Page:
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Maori and the State: Crown-Maori Relations in New Zealand/Aotearoa, 1950-2000

Maori and the State: Crown-Maori Relations in New Zealand/Aotearoa, 1950-2000
 

This book examines the principal interrelationships between the Crown and Maori through the 1950s and 60s, when Crown assimilationist policies intensified, and in the period from the 1970s, when the pressure of the 'Maori Renaissance' encouraged policies and goals based upon bicu... read full description below.

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ISBN 9780864736116
Barcode 9780864736116
Published 23 October 2009 by Victoria University Press
Format Trade Paperback/Paperback
Author(s) By Hill, Richard S.
Availability In stock at publisher; ships 6-12 working days

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Full details for this title

ISBN-13 9780864736116
ISBN-10 0864736118
Stock Available
Status In stock at publisher; ships 6-12 working days
Publisher Victoria University Press
Imprint Victoria University Press
Publication Date 23 October 2009
International Publication Date 1 April 2010
Publication Country New Zealand New Zealand
Format Trade Paperback/Paperback
Author(s) By Hill, Richard S.
Category Australasian & Pacific History
Multicultural Studies
NZ, Maori & Pasifika
Maori
New Zealand & Related
Number of Pages 350
Dimensions Width: 146mm
Height: 210mm
Spine: 25mm
Weight 685g
Interest Age General Audience
Reading Age General Audience
Library of Congress Maori (New Zealand people) - Ethnic identity, Maori (New Zealand people) - Politics and government - 20th century, Tino rangatiratanga, Kawanatanga, Maori (New Zealand people) - Government relations - History - 20th century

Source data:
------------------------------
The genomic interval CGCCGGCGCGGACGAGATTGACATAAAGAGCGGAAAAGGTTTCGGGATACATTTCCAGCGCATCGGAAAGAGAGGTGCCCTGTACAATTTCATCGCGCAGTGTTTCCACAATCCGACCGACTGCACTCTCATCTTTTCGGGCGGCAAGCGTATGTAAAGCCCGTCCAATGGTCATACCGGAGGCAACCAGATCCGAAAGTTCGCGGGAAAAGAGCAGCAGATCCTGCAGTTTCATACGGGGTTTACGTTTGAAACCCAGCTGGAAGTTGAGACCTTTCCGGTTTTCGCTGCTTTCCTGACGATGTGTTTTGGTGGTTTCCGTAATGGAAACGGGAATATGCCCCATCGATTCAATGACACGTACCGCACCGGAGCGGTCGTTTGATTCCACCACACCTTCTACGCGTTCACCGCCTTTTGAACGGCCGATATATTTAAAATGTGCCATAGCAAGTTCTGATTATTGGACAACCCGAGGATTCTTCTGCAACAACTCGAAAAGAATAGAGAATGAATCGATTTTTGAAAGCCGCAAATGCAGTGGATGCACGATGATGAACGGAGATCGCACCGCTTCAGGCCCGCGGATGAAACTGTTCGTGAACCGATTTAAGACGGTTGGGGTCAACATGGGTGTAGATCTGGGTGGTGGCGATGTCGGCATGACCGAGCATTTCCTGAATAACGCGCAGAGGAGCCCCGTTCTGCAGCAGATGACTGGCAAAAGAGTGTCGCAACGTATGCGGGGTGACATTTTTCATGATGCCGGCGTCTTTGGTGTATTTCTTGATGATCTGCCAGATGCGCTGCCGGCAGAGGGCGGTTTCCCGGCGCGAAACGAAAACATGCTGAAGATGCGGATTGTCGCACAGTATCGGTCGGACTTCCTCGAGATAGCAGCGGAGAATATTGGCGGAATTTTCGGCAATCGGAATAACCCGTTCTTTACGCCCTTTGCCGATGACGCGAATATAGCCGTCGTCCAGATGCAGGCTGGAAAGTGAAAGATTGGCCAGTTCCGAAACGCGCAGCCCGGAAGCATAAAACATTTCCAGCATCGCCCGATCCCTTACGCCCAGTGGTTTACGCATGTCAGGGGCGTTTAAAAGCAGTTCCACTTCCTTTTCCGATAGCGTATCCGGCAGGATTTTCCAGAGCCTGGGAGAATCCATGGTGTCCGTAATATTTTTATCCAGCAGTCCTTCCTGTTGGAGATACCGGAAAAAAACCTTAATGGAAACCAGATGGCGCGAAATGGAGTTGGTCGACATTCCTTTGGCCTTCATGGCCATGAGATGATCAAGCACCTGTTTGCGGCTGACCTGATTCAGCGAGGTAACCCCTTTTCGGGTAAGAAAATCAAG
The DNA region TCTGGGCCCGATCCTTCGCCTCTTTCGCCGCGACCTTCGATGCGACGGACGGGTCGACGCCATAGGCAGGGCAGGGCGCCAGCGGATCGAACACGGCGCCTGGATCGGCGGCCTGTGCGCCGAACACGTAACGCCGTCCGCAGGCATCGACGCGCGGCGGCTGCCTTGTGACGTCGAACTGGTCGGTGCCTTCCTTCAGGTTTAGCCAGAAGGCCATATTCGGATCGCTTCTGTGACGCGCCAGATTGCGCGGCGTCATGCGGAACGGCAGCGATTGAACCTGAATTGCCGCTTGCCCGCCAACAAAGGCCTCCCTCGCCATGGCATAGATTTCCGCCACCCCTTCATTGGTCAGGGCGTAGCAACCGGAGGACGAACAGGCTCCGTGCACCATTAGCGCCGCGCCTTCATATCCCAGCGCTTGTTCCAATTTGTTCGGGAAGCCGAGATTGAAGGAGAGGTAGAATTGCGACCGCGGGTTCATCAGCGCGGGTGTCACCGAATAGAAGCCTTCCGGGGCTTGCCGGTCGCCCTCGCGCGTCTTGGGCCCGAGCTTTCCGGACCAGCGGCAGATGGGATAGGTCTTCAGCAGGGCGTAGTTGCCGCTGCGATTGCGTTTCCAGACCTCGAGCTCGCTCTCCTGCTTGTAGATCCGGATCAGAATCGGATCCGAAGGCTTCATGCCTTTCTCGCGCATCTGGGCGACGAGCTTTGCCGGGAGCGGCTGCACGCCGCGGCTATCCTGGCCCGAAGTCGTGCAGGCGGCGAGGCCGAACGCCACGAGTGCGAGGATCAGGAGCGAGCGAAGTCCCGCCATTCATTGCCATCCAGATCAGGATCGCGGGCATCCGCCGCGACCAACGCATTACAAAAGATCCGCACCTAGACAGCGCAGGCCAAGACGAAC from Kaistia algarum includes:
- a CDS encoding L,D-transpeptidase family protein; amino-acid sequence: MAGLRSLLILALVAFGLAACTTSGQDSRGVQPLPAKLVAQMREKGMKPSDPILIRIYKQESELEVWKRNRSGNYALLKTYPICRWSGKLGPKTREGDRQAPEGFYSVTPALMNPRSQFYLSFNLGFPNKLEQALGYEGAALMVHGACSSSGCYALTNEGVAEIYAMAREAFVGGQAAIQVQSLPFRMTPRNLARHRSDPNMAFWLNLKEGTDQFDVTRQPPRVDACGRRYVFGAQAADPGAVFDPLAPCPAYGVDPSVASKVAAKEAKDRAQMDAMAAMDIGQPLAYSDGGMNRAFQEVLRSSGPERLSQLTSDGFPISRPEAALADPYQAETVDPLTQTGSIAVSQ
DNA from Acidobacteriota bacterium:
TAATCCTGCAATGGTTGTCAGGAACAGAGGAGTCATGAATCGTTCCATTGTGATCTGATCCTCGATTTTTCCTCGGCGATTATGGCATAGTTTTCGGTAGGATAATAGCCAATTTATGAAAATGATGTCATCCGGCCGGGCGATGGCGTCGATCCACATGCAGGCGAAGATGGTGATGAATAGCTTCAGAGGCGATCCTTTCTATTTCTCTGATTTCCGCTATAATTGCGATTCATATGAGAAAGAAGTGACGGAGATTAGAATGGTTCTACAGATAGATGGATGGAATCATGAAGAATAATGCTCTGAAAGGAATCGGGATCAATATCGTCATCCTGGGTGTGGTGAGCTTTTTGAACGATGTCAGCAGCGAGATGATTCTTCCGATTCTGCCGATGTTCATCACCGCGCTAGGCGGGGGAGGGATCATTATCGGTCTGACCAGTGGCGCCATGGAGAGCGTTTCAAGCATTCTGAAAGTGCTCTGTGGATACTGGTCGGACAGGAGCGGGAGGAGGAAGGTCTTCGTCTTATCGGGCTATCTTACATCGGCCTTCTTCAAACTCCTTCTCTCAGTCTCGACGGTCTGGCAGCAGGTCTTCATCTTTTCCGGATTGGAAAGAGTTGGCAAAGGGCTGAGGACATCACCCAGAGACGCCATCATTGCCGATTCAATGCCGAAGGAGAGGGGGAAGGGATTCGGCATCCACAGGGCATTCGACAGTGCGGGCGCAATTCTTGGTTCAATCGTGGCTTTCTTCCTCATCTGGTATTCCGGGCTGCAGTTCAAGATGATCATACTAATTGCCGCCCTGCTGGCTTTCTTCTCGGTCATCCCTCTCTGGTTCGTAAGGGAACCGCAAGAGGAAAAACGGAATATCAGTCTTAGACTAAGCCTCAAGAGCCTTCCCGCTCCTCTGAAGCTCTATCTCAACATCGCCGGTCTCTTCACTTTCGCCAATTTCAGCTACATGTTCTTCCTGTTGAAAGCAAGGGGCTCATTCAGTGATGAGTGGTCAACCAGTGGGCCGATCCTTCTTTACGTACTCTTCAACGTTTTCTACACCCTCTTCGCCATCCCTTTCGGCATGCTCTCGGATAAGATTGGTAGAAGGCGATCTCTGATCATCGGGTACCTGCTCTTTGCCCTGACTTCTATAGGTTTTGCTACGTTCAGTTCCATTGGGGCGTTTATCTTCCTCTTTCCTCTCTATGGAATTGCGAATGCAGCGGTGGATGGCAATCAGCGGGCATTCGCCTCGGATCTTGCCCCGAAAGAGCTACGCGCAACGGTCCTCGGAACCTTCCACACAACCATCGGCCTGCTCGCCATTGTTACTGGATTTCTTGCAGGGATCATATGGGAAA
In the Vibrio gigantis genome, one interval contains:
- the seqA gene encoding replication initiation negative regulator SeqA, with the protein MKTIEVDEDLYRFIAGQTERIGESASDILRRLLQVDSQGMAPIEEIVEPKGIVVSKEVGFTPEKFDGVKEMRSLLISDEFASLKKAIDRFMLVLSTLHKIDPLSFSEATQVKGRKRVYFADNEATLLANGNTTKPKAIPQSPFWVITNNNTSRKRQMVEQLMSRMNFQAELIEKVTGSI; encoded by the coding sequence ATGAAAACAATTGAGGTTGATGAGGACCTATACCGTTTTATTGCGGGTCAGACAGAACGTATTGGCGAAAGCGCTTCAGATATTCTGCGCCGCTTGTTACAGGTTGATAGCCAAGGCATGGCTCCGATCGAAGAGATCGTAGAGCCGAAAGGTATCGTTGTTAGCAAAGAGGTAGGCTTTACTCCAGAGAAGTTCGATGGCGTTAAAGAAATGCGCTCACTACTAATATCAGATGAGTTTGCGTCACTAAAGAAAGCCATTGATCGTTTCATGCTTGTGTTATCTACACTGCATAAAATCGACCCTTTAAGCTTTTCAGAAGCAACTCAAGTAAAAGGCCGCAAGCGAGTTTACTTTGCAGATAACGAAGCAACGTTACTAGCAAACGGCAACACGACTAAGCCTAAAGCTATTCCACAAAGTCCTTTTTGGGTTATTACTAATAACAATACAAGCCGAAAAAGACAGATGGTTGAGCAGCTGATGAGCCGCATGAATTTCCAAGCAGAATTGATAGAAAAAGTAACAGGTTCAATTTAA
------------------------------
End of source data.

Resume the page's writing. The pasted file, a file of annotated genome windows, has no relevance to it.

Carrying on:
NBS Text Regional History
ONIX Text College/higher education;General/trade
Dewey Code 993.0049944203
Catalogue Code 79254

Description of this Book

This book examines the principal interrelationships between the Crown and Maori through the 1950s and 60s, when Crown assimilationist policies intensified, and in the period from the 1970s, when the pressure of the 'Maori Renaissane' encouraged policies and goals based upon biculturalism (although Crown motivations were and remain problematic).

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Author's Bio

Richard S. Hill is a professor at the Stout Research Center for New Zealand Studies at Victoria University of Wellington, where he directs the Treaty of Waitangi research unit. He is a historian who has specialized in subjects relating to policing and social control.

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